Shortscale low (short scale), quarter cash, made in USA, 20 frets, one humbucker in the neck position, a volume control and a tone control, plus a switch that also changes the tone. Is no longer produced since 1970.
I only played with a pick, it is not made for the slap, and having removed the covers to play with a pick, I discomfort for finger-style playing, and anyway why I prefer my Jazzbass (question of taste). The short handle (about 10cm of me than a Jazzbass example) is very enjoyable to play, it slides alone. It was surprisingly tends to play like a guitarist, I'm not sure how to explain it, you'll see for yourself if you try it ^ ^ Access to treble is very good compared to other low ( fender, musicman ...). on the other hand balance is not great, it tends to wander a bit if we stir a little, but personally it does not bother me so much.
It is ideally suited to my style of music (rock beefy, stoner ...), but is much less versatile than against my Jazzbass: she really has a particular sound, huge, very round, strong. I use it on an Ampeg SVT-VR, usually with a saturation Ibanez TS9 (which surprisingly turn out quarter-cash). In short, if you want to get a view of the possibilities of this low, I suggest you listen to a little black rebel motorcycle club, it will be better than a long written explanation ...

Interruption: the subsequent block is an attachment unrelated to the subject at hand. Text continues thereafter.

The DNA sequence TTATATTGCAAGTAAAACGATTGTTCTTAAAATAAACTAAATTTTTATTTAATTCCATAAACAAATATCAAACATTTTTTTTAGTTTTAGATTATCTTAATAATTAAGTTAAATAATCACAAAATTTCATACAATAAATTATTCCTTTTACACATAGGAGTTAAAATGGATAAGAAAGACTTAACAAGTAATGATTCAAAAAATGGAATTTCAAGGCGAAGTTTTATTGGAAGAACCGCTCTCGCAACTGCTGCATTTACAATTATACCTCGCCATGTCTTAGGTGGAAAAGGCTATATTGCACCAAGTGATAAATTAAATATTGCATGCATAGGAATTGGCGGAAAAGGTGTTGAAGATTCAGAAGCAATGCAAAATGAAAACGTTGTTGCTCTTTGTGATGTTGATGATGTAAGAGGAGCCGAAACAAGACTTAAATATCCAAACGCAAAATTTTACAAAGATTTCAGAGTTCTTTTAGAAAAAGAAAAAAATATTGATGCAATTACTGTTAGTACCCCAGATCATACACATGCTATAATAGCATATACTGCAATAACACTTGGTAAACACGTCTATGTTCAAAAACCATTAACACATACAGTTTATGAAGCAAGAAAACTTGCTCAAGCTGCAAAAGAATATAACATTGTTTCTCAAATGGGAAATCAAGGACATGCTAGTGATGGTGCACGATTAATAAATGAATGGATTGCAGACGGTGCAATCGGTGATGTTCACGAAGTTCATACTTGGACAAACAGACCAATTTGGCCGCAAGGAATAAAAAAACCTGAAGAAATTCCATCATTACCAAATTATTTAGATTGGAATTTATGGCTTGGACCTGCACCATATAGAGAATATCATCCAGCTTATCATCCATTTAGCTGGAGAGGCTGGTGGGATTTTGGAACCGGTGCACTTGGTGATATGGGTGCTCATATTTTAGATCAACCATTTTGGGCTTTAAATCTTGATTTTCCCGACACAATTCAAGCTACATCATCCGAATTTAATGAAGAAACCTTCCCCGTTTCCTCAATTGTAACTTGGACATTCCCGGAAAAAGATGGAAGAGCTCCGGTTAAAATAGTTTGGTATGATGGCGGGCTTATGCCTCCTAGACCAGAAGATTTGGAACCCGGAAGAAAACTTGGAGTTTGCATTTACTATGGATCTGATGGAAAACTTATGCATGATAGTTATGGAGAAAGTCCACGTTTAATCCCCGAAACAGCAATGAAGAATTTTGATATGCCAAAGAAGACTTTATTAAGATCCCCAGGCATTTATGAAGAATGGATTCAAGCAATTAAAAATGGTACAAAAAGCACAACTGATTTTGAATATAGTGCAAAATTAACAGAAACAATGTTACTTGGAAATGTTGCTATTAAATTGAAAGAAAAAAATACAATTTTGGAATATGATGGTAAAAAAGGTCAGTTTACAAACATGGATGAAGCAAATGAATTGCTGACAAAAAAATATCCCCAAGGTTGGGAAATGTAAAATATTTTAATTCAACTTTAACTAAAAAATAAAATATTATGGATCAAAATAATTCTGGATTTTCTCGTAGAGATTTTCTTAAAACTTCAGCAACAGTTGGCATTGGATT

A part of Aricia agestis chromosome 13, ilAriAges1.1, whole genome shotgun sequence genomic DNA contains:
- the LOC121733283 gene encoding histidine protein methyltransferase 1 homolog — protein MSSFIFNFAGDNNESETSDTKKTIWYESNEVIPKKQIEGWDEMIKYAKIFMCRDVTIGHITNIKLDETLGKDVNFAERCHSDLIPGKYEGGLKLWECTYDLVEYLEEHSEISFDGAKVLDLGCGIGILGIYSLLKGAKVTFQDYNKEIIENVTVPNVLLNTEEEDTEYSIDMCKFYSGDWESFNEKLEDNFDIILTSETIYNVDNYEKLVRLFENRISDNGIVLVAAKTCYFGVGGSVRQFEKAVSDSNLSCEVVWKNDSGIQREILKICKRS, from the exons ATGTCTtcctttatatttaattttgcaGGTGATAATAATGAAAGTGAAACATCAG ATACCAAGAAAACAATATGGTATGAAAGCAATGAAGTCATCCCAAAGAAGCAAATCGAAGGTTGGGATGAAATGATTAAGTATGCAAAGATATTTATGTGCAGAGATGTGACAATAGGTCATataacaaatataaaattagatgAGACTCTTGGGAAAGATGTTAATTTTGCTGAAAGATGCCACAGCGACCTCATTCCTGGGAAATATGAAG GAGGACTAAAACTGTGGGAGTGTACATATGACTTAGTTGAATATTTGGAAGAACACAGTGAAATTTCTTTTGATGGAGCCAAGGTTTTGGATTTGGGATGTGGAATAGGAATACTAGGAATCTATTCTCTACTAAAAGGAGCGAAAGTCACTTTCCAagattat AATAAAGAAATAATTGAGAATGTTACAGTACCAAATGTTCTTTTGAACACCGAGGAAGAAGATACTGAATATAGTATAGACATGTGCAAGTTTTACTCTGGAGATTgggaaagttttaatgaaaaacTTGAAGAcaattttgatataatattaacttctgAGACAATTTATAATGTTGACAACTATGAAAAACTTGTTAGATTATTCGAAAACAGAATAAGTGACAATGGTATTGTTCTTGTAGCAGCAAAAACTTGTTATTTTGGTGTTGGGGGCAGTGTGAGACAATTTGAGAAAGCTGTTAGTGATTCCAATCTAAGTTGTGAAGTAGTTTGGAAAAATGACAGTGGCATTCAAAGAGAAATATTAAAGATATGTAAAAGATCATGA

I use it for 4 months now, I'll try to update this review later, but I do not have much to add or change.
Most is undoubtedly its fat humbucker / quarter cash, but it is also its weak point (if one may say): you can not, in my opinion, not playing anything and everything with. If you want versatility, go your way! In short, it is better to try before you buy, it may not please everyone.
Price level, it's still quite a investment, but the kind that's really a quality instrument. Otherwise, there is always the Epiphone Rivoli, a little cheaper, exactly the same except the shape of the head and the mark made it ...